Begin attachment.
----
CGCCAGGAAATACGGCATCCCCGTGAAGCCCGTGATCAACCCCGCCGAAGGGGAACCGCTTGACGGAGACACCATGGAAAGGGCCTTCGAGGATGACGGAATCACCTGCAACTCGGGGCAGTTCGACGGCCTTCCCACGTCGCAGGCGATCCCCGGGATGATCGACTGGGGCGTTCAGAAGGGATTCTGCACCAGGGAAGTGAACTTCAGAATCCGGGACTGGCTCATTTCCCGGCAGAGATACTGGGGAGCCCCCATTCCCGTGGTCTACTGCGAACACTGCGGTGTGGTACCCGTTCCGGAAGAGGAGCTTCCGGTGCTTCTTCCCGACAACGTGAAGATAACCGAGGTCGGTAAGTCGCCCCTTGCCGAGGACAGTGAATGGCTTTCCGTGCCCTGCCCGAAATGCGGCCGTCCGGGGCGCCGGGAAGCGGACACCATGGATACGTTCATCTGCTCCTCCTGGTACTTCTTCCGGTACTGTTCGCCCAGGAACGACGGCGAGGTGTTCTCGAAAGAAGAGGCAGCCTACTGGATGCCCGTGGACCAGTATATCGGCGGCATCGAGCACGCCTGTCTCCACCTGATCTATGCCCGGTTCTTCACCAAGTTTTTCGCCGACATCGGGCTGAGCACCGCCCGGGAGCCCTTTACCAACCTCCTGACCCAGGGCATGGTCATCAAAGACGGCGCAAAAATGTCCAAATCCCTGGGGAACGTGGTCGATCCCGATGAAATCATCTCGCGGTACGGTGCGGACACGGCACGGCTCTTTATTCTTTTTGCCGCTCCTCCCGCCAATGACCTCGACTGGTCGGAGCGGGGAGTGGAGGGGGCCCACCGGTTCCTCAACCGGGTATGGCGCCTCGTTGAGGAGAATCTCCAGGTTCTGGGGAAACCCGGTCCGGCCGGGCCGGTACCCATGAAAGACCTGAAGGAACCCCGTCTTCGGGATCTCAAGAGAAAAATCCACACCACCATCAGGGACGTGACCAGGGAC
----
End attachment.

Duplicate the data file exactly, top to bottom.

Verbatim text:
CGCCAGGAAATACGGCATCCCCGTGAAGCCCGTGATCAACCCCGCCGAAGGGGAACCGCTTGACGGAGACACCATGGAAAGGGCCTTCGAGGATGACGGAATCACCTGCAACTCGGGGCAGTTCGACGGCCTTCCCACGTCGCAGGCGATCCCCGGGATGATCGACTGGGGCGTTCAGAAGGGATTCTGCACCAGGGAAGTGAACTTCAGAATCCGGGACTGGCTCATTTCCCGGCAGAGATACTGGGGAGCCCCCATTCCCGTGGTCTACTGCGAACACTGCGGTGTGGTACCCGTTCCGGAAGAGGAGCTTCCGGTGCTTCTTCCCGACAACGTGAAGATAACCGAGGTCGGTAAGTCGCCCCTTGCCGAGGACAGTGAATGGCTTTCCGTGCCCTGCCCGAAATGCGGCCGTCCGGGGCGCCGGGAAGCGGACACCATGGATACGTTCATCTGCTCCTCCTGGTACTTCTTCCGGTACTGTTCGCCCAGGAACGACGGCGAGGTGTTCTCGAAAGAAGAGGCAGCCTACTGGATGCCCGTGGACCAGTATATCGGCGGCATCGAGCACGCCTGTCTCCACCTGATCTATGCCCGGTTCTTCACCAAGTTTTTCGCCGACATCGGGCTGAGCACCGCCCGGGAGCCCTTTACCAACCTCCTGACCCAGGGCATGGTCATCAAAGACGGCGCAAAAATGTCCAAATCCCTGGGGAACGTGGTCGATCCCGATGAAATCATCTCGCGGTACGGTGCGGACACGGCACGGCTCTTTATTCTTTTTGCCGCTCCTCCCGCCAATGACCTCGACTGGTCGGAGCGGGGAGTGGAGGGGGCCCACCGGTTCCTCAACCGGGTATGGCGCCTCGTTGAGGAGAATCTCCAGGTTCTGGGGAAACCCGGTCCGGCCGGGCCGGTACCCATGAAAGACCTGAAGGAACCCCGTCTTCGGGATCTCAAGAGAAAAATCCACACCACCATCAGGGACGTGACCAGGGAC